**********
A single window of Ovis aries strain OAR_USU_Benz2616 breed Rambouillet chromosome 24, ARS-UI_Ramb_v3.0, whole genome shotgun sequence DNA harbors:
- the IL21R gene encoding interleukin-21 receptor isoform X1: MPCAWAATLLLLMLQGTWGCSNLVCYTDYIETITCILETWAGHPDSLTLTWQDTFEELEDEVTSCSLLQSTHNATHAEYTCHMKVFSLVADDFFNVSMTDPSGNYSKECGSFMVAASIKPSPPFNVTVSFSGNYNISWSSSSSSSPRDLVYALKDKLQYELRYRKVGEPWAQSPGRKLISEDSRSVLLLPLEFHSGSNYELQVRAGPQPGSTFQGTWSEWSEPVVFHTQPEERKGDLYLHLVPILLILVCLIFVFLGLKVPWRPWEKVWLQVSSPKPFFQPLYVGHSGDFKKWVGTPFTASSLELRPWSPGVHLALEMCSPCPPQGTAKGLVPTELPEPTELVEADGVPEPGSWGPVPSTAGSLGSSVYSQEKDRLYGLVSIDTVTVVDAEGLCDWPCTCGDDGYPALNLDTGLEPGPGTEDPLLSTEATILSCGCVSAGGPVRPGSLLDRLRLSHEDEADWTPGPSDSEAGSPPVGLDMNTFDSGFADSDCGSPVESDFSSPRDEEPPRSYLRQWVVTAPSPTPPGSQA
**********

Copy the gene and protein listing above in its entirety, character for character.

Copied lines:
A single window of Ovis aries strain OAR_USU_Benz2616 breed Rambouillet chromosome 24, ARS-UI_Ramb_v3.0, whole genome shotgun sequence DNA harbors:
- the IL21R gene encoding interleukin-21 receptor isoform X1: MPCAWAATLLLLMLQGTWGCSNLVCYTDYIETITCILETWAGHPDSLTLTWQDTFEELEDEVTSCSLLQSTHNATHAEYTCHMKVFSLVADDFFNVSMTDPSGNYSKECGSFMVAASIKPSPPFNVTVSFSGNYNISWSSSSSSSPRDLVYALKDKLQYELRYRKVGEPWAQSPGRKLISEDSRSVLLLPLEFHSGSNYELQVRAGPQPGSTFQGTWSEWSEPVVFHTQPEERKGDLYLHLVPILLILVCLIFVFLGLKVPWRPWEKVWLQVSSPKPFFQPLYVGHSGDFKKWVGTPFTASSLELRPWSPGVHLALEMCSPCPPQGTAKGLVPTELPEPTELVEADGVPEPGSWGPVPSTAGSLGSSVYSQEKDRLYGLVSIDTVTVVDAEGLCDWPCTCGDDGYPALNLDTGLEPGPGTEDPLLSTEATILSCGCVSAGGPVRPGSLLDRLRLSHEDEADWTPGPSDSEAGSPPVGLDMNTFDSGFADSDCGSPVESDFSSPRDEEPPRSYLRQWVVTAPSPTPPGSQA